Escape at Dannemora
Tilly isn’t very good at crime. She blows her cover with Lyle, forgetting about inmate Matt’s whole “I made this creepy dog painting as an anniversary gift” hail Mary; continues more or less sneering at Lambert or anyone else who knows what she’s up to; keeps peddling hacksaw-stuffed meat to Matt, a man who’s known nom de plume is Hacksaw; and loses her composure around Matt, her bosses, Lyle, and just about anyone who breathes the same air at a moment’s notice.
She is, however, remarkably calm around Annie, the bartender in Plattsburgh, even after Annie confides that she’s a lesbian. Maybe that’s why Annie picked up some bi-curious vibes from Tilly, but really, Tilly’s just relieved to be across town lines and far away from Lyle or Matt or anyone else. Plus, as she makes clear, she very much likes dick. So long as it’s not Lyle’s. Ever. This, naturally, arouses her spouse’s suspicion that something’s amiss, even if it’s his own failure to romance. His son’s not a whole lot of help, assuring him over backyard target practice that — at minimum, and maybe at most — mom knows he’s a righteously loyal dude. (And, as the scene is no doubt meant to suggest, it’s a good thing Matt and Sweat didn’t try to kill Lyle, because he’s full of rage and at the ready with a sidearm.)
Lyle continues to be portrayed as the saddest of sacks, to the point where he’s far more pathetic than sympathetic, discounting his climactic outburst after being stood up for anniversary dinner at Sansone’s. Although, given the real Lyle Mitchell’s most recent Facebook post while Tilly’s been imprisoned, it’s fair to suspect that Ben Stiller and co. aren’t exactly overstating his pitiable, pathological commitment to his mischievous wife.
While on the subject of overdue emotion, let’s turn our attention toward inmate Sweat, who finally fumes outwardly at Matt, albeit in his characteristically quiet way (man, there’s lots of quiet-talking on this show). David’s tired of sledgehammering into walls and, of late, cutting through what must be a few miles of heavy-duty steam pipe and dealing with all the attendant exhaustion and claustrophobia. And he certainly isn’t persuaded by Matt’s conviction that his vision quest about a future in Mexico trading cows for houses is written in the stars like some self-help fever dream. When he finally comes out the other end of that endless pipe, staring out from under the grate separating him from freedom, he has to be assessing the risk-reward of going for broke right then and there rather than shimmying back to from whence he first dug.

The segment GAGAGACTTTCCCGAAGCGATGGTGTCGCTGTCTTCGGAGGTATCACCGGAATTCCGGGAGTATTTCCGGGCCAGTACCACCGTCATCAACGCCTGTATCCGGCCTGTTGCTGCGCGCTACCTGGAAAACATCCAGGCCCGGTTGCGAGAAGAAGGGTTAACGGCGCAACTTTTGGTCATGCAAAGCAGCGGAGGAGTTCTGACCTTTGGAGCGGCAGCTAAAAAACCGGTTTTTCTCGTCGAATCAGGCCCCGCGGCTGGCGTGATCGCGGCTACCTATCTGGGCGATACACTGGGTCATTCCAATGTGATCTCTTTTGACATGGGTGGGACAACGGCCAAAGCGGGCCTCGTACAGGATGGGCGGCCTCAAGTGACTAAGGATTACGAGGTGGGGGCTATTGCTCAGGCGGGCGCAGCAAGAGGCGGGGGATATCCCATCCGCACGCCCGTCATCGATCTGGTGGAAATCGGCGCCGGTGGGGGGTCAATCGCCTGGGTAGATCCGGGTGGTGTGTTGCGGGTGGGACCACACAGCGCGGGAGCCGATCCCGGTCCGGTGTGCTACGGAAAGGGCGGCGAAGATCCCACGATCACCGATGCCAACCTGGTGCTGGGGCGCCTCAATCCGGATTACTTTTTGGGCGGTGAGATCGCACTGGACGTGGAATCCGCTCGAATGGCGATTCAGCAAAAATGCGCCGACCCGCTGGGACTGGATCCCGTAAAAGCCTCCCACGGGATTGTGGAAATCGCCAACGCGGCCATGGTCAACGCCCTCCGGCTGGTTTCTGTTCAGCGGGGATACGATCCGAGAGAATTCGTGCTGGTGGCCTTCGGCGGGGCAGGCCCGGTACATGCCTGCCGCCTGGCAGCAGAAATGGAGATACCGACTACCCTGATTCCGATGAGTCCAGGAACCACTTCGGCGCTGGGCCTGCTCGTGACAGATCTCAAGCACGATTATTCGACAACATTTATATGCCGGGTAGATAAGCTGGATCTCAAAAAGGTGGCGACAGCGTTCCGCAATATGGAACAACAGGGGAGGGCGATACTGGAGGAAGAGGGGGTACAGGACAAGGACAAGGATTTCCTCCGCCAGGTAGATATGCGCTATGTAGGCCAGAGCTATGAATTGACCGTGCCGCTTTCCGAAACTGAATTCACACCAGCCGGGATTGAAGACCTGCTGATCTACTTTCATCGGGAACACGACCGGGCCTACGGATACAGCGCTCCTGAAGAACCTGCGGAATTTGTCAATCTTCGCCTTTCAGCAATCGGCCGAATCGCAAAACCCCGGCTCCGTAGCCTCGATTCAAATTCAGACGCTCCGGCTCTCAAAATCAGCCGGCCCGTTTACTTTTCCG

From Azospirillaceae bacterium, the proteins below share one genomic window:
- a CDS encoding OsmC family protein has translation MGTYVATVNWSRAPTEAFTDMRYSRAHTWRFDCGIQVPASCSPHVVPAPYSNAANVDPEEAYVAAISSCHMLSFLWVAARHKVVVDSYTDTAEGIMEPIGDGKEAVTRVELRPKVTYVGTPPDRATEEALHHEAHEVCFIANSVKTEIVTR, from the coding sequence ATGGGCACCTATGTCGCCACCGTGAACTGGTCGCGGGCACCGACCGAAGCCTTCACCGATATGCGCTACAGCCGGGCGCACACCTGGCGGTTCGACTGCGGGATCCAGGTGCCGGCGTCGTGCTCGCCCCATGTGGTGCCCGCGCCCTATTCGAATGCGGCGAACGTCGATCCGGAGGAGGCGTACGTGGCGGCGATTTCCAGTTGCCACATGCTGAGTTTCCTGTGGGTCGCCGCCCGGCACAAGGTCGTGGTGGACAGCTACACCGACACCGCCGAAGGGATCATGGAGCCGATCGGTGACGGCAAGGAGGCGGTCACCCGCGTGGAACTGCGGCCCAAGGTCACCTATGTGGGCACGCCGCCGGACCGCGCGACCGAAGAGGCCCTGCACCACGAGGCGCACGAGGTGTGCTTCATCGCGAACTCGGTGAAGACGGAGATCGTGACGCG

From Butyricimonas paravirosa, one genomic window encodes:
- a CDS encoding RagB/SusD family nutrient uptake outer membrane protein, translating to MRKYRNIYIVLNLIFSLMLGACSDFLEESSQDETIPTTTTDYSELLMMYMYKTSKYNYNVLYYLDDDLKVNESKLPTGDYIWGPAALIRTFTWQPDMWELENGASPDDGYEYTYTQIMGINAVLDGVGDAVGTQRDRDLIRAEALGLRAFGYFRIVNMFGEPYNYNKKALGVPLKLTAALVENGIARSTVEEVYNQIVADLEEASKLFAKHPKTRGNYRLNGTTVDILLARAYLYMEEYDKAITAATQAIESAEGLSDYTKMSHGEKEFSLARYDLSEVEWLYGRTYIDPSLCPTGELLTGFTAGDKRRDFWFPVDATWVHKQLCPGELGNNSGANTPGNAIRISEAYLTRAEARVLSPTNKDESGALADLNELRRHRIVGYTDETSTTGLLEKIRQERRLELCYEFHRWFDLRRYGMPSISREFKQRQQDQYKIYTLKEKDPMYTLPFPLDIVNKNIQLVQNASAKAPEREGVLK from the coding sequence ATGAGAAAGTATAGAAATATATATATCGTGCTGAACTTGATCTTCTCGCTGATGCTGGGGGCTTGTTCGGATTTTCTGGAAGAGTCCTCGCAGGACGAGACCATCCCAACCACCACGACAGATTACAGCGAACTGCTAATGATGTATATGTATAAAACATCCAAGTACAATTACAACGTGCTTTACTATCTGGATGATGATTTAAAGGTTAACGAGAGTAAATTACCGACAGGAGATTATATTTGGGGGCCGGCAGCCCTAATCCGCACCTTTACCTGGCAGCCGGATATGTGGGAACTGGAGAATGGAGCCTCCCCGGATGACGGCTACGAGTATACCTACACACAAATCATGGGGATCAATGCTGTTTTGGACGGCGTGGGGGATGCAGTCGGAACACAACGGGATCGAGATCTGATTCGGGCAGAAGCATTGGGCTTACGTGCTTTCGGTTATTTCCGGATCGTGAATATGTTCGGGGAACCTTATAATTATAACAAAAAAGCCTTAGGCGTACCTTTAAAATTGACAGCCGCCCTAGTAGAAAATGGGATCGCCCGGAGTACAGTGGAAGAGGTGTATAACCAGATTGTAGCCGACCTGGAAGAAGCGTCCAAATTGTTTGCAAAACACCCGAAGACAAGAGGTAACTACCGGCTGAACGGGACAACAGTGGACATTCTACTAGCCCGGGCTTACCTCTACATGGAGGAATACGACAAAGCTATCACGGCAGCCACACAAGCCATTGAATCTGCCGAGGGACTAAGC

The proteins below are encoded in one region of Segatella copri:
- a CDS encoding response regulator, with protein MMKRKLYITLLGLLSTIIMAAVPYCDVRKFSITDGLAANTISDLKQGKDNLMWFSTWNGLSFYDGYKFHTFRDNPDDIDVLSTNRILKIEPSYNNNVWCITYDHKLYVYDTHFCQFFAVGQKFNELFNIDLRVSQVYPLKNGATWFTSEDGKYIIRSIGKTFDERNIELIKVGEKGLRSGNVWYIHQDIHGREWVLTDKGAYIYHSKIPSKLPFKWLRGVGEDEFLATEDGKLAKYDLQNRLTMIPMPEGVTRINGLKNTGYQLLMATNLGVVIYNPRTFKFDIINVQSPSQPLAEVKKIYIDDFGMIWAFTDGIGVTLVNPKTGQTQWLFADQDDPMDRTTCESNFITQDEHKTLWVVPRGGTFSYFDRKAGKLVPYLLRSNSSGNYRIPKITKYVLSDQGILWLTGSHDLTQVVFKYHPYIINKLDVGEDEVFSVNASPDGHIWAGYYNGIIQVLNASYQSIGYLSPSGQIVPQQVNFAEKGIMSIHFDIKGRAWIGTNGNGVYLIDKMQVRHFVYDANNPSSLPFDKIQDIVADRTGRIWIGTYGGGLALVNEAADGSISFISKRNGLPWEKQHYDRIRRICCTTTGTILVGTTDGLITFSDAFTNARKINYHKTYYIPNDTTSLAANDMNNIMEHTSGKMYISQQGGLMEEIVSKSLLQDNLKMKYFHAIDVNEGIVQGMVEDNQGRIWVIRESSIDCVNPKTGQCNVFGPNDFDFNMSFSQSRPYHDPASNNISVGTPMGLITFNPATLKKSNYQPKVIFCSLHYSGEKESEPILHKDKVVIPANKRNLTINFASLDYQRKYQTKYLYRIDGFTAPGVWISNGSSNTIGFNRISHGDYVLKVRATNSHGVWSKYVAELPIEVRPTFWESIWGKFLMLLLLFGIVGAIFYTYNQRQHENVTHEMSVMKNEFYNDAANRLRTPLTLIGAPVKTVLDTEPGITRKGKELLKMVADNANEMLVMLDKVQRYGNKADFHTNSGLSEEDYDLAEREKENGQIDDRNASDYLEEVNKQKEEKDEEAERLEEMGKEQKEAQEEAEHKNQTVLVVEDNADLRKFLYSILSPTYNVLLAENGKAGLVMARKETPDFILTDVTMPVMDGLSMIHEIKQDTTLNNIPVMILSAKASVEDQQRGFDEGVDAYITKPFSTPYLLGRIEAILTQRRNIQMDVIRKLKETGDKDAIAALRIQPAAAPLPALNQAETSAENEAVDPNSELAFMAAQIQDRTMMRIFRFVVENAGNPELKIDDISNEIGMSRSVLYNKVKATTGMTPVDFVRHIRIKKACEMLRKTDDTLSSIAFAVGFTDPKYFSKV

We know that he ultimately sticks to the plan (for better or worse) and makes a run for it with his cell-block pal. We also know Lyle is still alive and Tilly never drove them to West Virginia, or anywhere (score one again for Sweat’s common sense). And “Chapter 4” puts forth the notion that Sweat never abandoned Matt to effectively save his life. Murder and his buddy Kilo are none too pleased about how Matt snitched on Murder (for what, exactly, who knows) and set him up for a beating from new tailor-shop patrolman CO Frank. Once Murder gets out of solitary or the infirmary or wherever he is in a week, Matt is a dead man, and Sweat knows it. In his own way, he is, like Lyle, loyal to a fault. (And Matt, seizing on the fact that CO Frank is an obvious bigot, further demonstrates his cunning psychosis.)
The funny thing about Tilly, who is by far the show’s most developed (though not always likable) character, is she’s arguably Dannemora’s most self-absorbed central player. All the favors for her boys, the sudden tilt toward self-care and exercise — it’s all accessory to her dangerous delusion of a better life by any means necessary. There is absolutely a case to be made (and has been in court and through the press) that Tilly was exploited and even victimized by Matt in particular, but in this adaptation of the show, she has a reasonable amount of agency and — depending on your point of view — is either completely relatable or more helpless and hopeless than we take Lyle to be.
Maybe we’ll get some more insight into what she was thinking via future bookend scenes with Bonnie Hunt’s long-absent Inspector General Scott. But with roughly four hours and plenty of plotting behind us, let’s hope a fair share of the remaining three episodes is earmarked for the sweet release of escape and eventual capture that made this such a captivating real-time manhunt not too long ago.
Apart From All That
• Am I the only one who’s been left a bit cold by the series’ soundtrack?
• Sadly, Sansone’s Restaurant closed shortly before the series premiered.
• Although, maybe Tilly would have remained more loyal to Lyle had he been a home cook like Phil Sansone.
• Can’t say Ben Stiller forgets his friends. Lambert’s replacement, CO Frank, is played by Harry O’Reilly, who appeared in Stiller’s eponymous Fox sketch show and in his films Reality Bites and Cable Guy, among others.
• That bigoted CO Frank exalts Jewish former Red Sox third baseman Kevin Youkilis is a nice dig into a loathsome character.